Men in India could never feel secure of being permitted freely to enjoy their property under despotic and unsettled governments, the only kind of governments they knew or hoped for; and much of the means that would otherwise have been laid out in forming substantial works, with a view to a return in income of some sort or another, for the remainder of their own lives and of those of their children, were expended in tombs, temples, sarāis, tanks, groves, and other works—useful and ornamental, no doubt, but from which neither they nor their children could ever hope to derive income of any kind. The same feeling of insecurity gave birth, no doubt, to this preposterous usage, which tends so much to keep down the great mass of the people of India to that grade in which they were born, and in which they have nothing but their manual labour to depend upon for their subsistence.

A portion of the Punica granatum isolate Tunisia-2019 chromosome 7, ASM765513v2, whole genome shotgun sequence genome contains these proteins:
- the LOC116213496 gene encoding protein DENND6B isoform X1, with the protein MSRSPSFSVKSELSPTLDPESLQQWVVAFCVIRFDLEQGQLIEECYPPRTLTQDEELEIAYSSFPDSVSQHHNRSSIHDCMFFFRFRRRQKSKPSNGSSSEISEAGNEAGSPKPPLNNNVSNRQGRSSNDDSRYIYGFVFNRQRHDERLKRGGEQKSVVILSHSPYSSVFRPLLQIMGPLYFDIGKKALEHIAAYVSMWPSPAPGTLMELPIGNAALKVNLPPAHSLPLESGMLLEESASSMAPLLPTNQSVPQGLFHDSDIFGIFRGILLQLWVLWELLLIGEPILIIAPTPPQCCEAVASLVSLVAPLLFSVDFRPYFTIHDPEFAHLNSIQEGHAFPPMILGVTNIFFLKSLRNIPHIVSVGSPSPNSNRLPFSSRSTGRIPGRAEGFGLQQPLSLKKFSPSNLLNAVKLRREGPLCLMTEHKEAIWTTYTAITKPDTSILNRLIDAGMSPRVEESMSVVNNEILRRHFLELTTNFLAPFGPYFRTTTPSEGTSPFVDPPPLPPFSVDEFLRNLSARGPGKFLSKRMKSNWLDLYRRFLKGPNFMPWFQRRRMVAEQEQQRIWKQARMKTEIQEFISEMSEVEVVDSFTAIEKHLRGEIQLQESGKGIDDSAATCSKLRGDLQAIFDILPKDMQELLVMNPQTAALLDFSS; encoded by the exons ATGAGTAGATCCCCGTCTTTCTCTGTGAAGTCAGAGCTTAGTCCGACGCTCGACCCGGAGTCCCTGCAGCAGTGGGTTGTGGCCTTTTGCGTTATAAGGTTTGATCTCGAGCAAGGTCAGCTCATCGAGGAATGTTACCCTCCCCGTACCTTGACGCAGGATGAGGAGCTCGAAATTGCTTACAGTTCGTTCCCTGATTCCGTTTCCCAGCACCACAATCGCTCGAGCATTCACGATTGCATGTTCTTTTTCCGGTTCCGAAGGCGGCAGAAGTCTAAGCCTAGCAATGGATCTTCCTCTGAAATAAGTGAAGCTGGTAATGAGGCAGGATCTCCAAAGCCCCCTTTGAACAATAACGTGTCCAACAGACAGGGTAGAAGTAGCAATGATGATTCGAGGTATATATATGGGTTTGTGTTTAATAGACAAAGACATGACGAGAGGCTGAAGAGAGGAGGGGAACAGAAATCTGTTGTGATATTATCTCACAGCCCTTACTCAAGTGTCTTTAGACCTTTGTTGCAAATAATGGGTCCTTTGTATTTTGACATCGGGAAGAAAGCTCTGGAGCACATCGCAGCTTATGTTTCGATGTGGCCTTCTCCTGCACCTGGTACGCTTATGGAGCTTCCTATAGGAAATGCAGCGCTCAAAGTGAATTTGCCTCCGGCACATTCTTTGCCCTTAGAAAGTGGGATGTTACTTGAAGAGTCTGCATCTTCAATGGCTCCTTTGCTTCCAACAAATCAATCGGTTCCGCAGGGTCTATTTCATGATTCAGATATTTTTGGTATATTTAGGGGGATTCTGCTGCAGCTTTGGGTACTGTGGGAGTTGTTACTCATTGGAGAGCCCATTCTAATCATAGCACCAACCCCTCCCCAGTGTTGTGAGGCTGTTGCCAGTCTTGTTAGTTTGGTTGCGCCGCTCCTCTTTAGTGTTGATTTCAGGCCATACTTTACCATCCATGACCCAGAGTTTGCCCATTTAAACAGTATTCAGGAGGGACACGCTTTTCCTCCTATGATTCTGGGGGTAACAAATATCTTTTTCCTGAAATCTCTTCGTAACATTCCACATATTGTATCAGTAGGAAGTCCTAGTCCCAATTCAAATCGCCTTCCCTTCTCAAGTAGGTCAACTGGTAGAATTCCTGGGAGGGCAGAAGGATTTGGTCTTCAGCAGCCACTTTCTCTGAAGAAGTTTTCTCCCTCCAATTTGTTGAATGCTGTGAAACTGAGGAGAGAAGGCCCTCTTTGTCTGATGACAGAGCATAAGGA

Every man feels himself bound to waste all his stock and capital, and exhaust all his credit, in feeding idlers during the ceremonies which attend the marriage of his children, because his ancestors squandered similar sums, and he would sink in the estimation of society if he were to allow his children to be married with less." (Paragraphing mine)
- Rambles and Recollections of an Indian official, William Sleeman (published 1915)
Not much has changed in the last 100 years (1st paragraph), except maybe the reasons (2nd paragraph). The harmful impact continues to be the same (3rd paragraph).